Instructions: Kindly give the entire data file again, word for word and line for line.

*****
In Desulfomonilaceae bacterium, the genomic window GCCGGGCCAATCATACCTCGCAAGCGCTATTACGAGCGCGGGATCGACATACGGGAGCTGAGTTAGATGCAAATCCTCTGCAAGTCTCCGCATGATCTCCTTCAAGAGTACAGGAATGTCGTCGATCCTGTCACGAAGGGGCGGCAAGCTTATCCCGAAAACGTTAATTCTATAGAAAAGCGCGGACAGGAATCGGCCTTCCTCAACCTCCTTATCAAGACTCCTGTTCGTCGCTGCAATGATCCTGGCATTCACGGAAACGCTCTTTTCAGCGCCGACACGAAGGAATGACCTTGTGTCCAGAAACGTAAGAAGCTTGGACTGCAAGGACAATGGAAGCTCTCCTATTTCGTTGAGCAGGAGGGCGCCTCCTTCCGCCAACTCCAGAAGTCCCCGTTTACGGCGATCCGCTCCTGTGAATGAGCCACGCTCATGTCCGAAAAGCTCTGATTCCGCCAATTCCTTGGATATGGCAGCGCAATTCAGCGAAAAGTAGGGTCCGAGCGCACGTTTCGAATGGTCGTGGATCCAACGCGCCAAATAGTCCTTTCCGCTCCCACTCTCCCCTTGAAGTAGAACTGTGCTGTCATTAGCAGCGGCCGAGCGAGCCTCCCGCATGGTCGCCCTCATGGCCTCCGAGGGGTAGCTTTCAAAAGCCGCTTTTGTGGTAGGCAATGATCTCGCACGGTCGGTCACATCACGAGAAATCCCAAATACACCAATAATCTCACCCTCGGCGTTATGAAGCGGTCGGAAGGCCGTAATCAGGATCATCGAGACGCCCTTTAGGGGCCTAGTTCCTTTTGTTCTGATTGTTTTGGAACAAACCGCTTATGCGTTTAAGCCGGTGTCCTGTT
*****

In Desulfomonilaceae bacterium, the genomic window GCCGGGCCAATCATACCTCGCAAGCGCTATTACGAGCGCGGGATCGACATACGGGAGCTGAGTTAGATGCAAATCCTCTGCAAGTCTCCGCATGATCTCCTTCAAGAGTACAGGAATGTCGTCGATCCTGTCACGAAGGGGCGGCAAGCTTATCCCGAAAACGTTAATTCTATAGAAAAGCGCGGACAGGAATCGGCCTTCCTCAACCTCCTTATCAAGACTCCTGTTCGTCGCTGCAATGATCCTGGCATTCACGGAAACGCTCTTTTCAGCGCCGACACGAAGGAATGACCTTGTGTCCAGAAACGTAAGAAGCTTGGACTGCAAGGACAATGGAAGCTCTCCTATTTCGTTGAGCAGGAGGGCGCCTCCTTCCGCCAACTCCAGAAGTCCCCGTTTACGGCGATCCGCTCCTGTGAATGAGCCACGCTCATGTCCGAAAAGCTCTGATTCCGCCAATTCCTTGGATATGGCAGCGCAATTCAGCGAAAAGTAGGGTCCGAGCGCACGTTTCGAATGGTCGTGGATCCAACGCGCCAAATAGTCCTTTCCGCTCCCACTCTCCCCTTGAAGTAGAACTGTGCTGTCATTAGCAGCGGCCGAGCGAGCCTCCCGCATGGTCGCCCTCATGGCCTCCGAGGGGTAGCTTTCAAAAGCCGCTTTTGTGGTAGGCAATGATCTCGCACGGTCGGTCACATCACGAGAAATCCCAAATACACCAATAATCTCACCCTCGGCGTTATGAAGCGGTCGGAAGGCCGTAATCAGGATCATCGAGACGCCCTTTAGGGGCCTAGTTCCTTTTGTTCTGATTGTTTTGGAACAAACCGCTTATGCGTTTAAGCCGGTGTCCTGTT